Our Centred Headings CV template or Résumé template is very clean and neat in design, making it the ideal choice for a very wide range of job positions. It’s also extremely easy to customise – just copy and paste extra sections, and tailor the information to your individual needs and circumstances.
Here are some more tips for getting the most out of this CV template:
- Be careful not to include irrelevant information on your CV template – for example, your marital status, ethnicity/background, sexual orientation, date of birth, disabilities or number of children. Essentially, don’t include anything that might allow an employer to discriminate against you. You should also be cautious about revealing this type of information at your job interview. You can read more about discrimination in job interviews here.
- If you give contact information, make sure it’s up-to-date, accurate and you can actually be reached on it – you don’t want to miss out on the opportunity of a lifetime because you typed your phone number in wrong!
- Make sure any email address looks professional – if yours is firstname.lastname@example.org, it’s time to set up a new address for those job applications. If you use gmail, you can set up forwarding to another address – just make sure you reply from the employer-friendly one!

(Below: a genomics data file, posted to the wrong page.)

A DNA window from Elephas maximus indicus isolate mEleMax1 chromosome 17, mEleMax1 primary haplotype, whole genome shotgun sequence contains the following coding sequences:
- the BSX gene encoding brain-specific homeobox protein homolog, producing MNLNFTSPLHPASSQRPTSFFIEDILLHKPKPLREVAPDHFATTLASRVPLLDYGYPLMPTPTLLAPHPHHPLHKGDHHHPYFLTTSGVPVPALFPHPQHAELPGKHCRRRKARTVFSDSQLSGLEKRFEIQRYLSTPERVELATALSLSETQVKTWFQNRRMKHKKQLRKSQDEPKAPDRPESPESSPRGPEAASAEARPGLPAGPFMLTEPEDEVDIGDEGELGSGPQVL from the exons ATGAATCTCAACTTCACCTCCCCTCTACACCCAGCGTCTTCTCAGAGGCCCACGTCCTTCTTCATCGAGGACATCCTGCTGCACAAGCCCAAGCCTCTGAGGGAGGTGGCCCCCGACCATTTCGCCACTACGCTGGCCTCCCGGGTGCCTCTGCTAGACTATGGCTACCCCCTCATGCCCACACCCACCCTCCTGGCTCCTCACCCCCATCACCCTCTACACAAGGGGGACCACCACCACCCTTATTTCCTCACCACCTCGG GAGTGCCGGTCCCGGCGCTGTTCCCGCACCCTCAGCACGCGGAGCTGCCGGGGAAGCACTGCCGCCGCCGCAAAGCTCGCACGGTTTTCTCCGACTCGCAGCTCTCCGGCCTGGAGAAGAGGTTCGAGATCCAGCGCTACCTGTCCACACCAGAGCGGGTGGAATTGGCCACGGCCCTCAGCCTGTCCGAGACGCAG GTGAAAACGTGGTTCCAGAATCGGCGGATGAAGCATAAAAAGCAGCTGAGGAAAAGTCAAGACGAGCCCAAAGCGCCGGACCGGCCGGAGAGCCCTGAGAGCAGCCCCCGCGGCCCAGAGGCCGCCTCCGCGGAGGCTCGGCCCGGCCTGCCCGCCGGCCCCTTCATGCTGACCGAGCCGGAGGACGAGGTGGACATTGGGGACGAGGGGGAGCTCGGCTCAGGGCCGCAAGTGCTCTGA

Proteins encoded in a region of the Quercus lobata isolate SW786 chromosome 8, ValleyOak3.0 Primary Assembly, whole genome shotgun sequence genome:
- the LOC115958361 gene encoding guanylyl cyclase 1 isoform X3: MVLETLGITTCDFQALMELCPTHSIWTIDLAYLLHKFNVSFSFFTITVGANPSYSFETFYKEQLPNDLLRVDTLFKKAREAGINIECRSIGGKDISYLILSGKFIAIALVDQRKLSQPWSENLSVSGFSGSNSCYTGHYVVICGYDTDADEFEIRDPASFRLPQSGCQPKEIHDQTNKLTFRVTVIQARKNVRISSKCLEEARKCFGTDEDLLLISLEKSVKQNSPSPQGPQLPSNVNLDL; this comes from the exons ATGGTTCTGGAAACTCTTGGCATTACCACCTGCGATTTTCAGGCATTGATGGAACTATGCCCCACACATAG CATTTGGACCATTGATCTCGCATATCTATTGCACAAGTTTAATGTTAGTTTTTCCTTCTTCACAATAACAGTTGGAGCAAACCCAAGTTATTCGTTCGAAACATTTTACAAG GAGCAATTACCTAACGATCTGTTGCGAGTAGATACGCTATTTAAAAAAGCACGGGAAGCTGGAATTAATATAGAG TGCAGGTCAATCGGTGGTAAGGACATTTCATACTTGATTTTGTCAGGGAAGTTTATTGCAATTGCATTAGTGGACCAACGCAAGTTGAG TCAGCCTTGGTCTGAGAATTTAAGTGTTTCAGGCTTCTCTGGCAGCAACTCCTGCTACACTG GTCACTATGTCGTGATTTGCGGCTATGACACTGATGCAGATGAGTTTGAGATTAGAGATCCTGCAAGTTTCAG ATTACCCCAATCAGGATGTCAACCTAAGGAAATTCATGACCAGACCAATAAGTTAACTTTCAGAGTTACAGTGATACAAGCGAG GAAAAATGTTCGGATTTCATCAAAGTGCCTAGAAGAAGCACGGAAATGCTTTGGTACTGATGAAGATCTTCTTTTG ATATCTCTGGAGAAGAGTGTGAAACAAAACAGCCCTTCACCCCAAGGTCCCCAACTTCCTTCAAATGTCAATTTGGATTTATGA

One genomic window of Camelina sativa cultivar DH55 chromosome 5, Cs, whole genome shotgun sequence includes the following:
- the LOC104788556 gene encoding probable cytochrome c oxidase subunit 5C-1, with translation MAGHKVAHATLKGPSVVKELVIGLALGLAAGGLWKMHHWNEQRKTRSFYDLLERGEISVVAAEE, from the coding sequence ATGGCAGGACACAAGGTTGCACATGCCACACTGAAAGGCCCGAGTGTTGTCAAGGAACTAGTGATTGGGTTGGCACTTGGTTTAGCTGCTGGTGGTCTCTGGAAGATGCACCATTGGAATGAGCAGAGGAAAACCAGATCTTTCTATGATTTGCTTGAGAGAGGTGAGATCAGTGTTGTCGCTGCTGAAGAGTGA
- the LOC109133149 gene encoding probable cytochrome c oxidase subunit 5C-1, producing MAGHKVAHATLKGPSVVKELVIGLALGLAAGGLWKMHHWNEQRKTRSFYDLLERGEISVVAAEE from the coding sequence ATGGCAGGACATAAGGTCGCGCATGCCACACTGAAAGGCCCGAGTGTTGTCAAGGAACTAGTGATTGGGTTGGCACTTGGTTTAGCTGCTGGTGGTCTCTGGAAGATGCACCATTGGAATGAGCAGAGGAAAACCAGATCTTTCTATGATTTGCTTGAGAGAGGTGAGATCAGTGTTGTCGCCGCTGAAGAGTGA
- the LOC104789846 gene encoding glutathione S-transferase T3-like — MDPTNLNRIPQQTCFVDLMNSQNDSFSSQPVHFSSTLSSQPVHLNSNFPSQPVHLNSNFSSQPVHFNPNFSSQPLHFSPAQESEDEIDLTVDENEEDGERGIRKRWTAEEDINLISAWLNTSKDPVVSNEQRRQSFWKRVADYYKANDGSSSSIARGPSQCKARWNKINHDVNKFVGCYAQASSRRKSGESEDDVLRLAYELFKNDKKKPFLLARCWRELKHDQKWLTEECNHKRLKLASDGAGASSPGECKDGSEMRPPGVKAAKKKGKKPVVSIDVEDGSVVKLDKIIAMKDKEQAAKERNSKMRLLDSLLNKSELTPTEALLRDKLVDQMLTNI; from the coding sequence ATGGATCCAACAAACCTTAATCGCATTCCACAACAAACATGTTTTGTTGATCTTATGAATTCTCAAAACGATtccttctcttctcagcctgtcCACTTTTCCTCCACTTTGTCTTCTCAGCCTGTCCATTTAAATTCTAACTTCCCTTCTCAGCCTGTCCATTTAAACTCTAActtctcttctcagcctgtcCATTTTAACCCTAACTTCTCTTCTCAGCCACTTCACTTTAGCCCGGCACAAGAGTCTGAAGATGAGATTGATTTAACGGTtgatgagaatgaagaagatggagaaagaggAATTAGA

- Think carefully before including any interests. ‘Gym fanatic’ ‘Avid walker’ ‘Bookworm’ or ‘Climbing enthusiast’ are all hobbies your future boss should regard positively – they indicate you’re interested in your health and physical or mental well being. However, ‘Party animal’ ‘Drinking enthusiast’ ‘Wine lover’ and ‘Social butterfly’ all suggest you’ll be likely to turn up to work every Monday morning with a hangover.
- There’s a lot of confusion amongst job seekers about what references you should put on your CV template. You don’t actually have to list references, unless you want to. As a rule of thumb, if you’re currently working and your employer doesn’t know you’re job hunting, just write ‘references available on request’. The reason is that often your new employer will want a reference off your current employer, so there’s no point listing two irrelevant people and leaving off the person they will really want to speak to. If you’ve already left your job, go ahead and list your previous employer if you want to, unless there was some dispute. Remember, you can discuss references with your new employer if you are offered the position so there’s no rush to provide names and addresses up front.